It was another rough week for FXCM Inc (NYSE:FXCM), with FXCM shares down another 12% – including an 8.6% drop Friday to set a new all-time low ($5.26) and a new all-time low close ($5.30). Note that is equivalent to just 53 cents per share pre-reverse split for FXCM.
FXCM’s market value is just around $35 million right now. That for a company which did nearly $60 million of Revenue last quarter.
After markets closed on Friday, when most Wall Street folks were already on their way to weekend plans, FXCM put out a brief press release pointing out that:
- FXCM had recently bought back about $65 million of its own shares, as part of an authorized $130 million program, and
- FXCM was negotiating with Leucadia National Corp (NYSE:LUK), which had provided FXCM with a $300 million lifeline loan back in January, to amend some of the terms of that loan.
The interesting part, to us, was part 2 of that announcement. As we’ve written several times before, the main thing holding back FXCM shares right now is the perception among investors that even if things go right at FXCM, most of the ‘upside’ will accrue to Leucadia, not to FXCM shareholders.
To recap briefly, Leucadia’s $300 million loan to effectively allow FXCM to remain open after a huge hit FXCM took in the form of negative client balances from January’s 20%+ spike in the Swiss Franc came with some fairly onerous terms – in the form of punitive interest expense and sale rights. The sale rights give Leucadia the right to force a sale of FXCM or its assets after three years (i.e. in early 2018), and to get the lion’s share of the proceeds from that eventual sale.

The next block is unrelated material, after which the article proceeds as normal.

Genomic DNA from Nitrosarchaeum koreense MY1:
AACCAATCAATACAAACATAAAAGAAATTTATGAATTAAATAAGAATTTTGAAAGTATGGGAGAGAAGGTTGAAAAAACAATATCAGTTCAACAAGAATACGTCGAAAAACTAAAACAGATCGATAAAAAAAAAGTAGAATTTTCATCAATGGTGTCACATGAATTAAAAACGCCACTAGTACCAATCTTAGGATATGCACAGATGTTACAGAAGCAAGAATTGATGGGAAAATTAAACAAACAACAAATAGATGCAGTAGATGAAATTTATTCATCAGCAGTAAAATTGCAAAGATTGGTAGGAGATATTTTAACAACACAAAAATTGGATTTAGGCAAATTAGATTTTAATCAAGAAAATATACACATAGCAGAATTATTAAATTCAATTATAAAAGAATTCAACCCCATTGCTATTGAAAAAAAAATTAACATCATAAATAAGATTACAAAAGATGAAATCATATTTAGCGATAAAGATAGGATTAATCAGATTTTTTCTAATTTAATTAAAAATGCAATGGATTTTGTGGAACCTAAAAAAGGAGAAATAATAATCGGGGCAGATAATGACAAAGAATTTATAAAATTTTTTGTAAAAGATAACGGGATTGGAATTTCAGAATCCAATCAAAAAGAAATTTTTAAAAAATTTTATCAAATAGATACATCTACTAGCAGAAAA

Those rights remain in place even were FXCM to repay the loan in full to Leucadia.
So the question which stock market investors have been asking themselves when it comes to FXCM is simply: Why own shares in a company when you won’t get most of the upside even if things go well?
With FXCM actually doing (operationally) a lot better lately, it looks like FXCM management is hinting to the market that it is trying to renegotiate the terms of the Leucadia loan, and re-acquire its own upside for its shareholders.
A smart move, in our view.
There probably is some reasonable price at which Leucadia will agree to sell back to FXCM most if not all of the rights it has to both force a sale of FXCM, and to get most of the proceeds from that sale. Leucadia will have made a lot of money on its loan in a very short amount of time, and can use its precious capital to move on to other investments. And FXCM management – still led by founder Drew Niv – gets back control of its own future, and the ability to do what management of public companies are supposed to do – deliver value to shareholders.
As FXCM itself stated, there can be no assurances the negotiations with Leucadia will actually lead to a definitive agreement. But it is clear to us that FXCM management is trying to get there. And they want their shareholders to know that.